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Dilma Rousseff Identifies Two Opposing Systems before the World: The Belt and Road or Wall Street

May 27, 2019 (EIRNS)—Former Brazilian President Dilma Rousseff, who was thrown out of office in 2016 by an illegal parliamentary coup run from London and the U.S. Department of Justice, gave a long and thoughtful interview to the Spanish-language Sputnik Mundo on May 15 on regional policies and the breakdown crisis suffered by Brazil today. Asked to comment about “all the talk about Russian and Chinese influence” in Ibero-America and the Caribbean, Rousseff answered by pointing to the two opposing systems contending globally today:

“What is the U.S. worried about? I read a Chinese journalist’s statement that said: ‘Whereas they arrive with Marines, we arrive with businessmen and credit lines.’ I would like to emphasize the difference between the two strategies, between the strategies of the U.S., which is centered on finance, on the fact that resources are allocated for their own increase, and not in productive activities or in infrastructure or industrial investments.

“On the other hand, China and Russia—I put them together because Russia is jointly in the ‘Belt and Road’ project, which is not a speculative project, but an infrastructure investment project. Here in Latin America, the bioceanic route which would link the Atlantic to the Pacific was discussed a lot, but that shows two different ways of seeing relations between countries. One implies that we are going to build infrastructure together, a path of opportunities, investment and economic growth, and improved incomes.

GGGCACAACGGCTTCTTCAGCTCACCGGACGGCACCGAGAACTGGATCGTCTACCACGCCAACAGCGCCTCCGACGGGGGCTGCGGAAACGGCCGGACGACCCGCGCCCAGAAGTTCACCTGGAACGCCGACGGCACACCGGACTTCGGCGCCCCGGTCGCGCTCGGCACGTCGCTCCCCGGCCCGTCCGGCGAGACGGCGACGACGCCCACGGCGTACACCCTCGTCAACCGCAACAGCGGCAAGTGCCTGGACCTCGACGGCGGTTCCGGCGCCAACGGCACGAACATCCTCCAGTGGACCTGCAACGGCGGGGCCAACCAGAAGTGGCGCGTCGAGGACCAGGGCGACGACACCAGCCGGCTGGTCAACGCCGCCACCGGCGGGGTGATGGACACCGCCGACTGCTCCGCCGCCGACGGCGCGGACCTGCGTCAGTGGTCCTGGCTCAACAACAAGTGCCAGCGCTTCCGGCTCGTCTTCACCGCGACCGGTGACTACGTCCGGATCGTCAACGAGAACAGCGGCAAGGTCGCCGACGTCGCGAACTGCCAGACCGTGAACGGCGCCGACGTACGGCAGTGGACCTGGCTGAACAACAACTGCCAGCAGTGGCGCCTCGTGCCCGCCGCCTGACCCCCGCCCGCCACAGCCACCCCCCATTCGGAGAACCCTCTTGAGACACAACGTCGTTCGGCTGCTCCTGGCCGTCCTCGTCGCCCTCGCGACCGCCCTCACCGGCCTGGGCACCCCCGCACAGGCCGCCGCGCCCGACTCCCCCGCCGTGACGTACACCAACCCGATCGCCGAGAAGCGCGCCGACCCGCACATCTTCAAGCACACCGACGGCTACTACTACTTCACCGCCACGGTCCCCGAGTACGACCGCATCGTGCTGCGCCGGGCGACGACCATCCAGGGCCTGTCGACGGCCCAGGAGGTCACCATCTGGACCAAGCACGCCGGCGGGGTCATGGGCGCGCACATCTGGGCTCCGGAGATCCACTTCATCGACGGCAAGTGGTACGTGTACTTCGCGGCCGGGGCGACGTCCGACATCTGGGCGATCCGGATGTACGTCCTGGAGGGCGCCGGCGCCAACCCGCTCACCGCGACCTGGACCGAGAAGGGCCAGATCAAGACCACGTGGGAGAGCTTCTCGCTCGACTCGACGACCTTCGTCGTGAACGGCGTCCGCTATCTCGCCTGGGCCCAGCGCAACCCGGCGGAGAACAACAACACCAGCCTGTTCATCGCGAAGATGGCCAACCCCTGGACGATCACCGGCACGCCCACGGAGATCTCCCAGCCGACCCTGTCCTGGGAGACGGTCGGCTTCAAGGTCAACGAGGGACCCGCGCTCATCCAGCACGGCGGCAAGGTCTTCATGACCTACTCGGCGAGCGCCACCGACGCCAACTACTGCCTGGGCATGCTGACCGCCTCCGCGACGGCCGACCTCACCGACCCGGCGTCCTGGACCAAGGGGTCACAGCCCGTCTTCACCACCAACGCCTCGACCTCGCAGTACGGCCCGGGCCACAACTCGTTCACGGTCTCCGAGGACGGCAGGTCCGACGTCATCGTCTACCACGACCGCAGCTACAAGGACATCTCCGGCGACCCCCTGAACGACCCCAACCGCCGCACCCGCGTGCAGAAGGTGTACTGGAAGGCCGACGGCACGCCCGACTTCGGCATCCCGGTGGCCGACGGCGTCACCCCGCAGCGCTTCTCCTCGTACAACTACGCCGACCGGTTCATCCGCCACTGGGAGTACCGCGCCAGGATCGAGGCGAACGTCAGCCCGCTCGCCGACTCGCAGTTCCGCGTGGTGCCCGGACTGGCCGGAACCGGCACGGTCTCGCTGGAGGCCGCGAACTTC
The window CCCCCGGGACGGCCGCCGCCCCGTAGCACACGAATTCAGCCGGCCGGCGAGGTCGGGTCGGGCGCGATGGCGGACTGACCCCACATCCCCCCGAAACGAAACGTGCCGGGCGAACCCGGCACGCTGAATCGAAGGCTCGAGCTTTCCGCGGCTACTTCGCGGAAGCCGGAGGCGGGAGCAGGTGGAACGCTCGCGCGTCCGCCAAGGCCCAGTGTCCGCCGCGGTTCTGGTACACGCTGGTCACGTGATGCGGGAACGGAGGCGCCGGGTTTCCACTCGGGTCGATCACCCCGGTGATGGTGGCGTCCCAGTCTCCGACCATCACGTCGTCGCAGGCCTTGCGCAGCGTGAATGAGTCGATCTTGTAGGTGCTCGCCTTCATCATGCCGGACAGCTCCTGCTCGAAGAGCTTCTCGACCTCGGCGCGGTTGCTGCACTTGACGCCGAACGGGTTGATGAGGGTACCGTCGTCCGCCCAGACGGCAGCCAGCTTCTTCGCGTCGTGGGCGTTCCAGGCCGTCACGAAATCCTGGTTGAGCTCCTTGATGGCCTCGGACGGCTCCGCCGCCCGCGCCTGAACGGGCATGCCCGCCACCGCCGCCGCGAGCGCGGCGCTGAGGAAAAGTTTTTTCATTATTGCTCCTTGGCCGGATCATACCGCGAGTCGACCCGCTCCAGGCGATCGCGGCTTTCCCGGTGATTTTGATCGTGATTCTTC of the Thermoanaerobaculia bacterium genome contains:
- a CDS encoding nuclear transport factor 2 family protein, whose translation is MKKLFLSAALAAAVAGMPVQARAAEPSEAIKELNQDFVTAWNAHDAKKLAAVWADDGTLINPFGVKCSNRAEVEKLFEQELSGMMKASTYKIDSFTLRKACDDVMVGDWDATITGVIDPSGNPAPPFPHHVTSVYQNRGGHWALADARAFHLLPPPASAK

“The other project is one of speculation, where what dominates is the financial market, imposing, as is being seen in Argentina, a disaster, which is going to begin here in Brazil, also becoming constantly deeper, which is cuts—cuts in education. Here they are cutting 30% in university budgets. So you have two different models.”

As for the domestic situation in Brazil, Rousseff started from the purpose for the coup against her. It

“wasn’t done because they didn’t like ‘this’ or ‘that.’ It was carried out in order to put Brazil back fully under neoliberalism. We were the big country in the world which had not completed the process of being neoliberalized. Our labor market was not deregulated; our important state companies were under control of the government.”

The coup, she warned, has “created a monster,” and severely undermined all institutions in the country. As a result, “Brazil is at an impasse. I do not have a crystal ball to say what will happen tomorrow,” but, she said, “a tsunami” could hit Brazil at any time.

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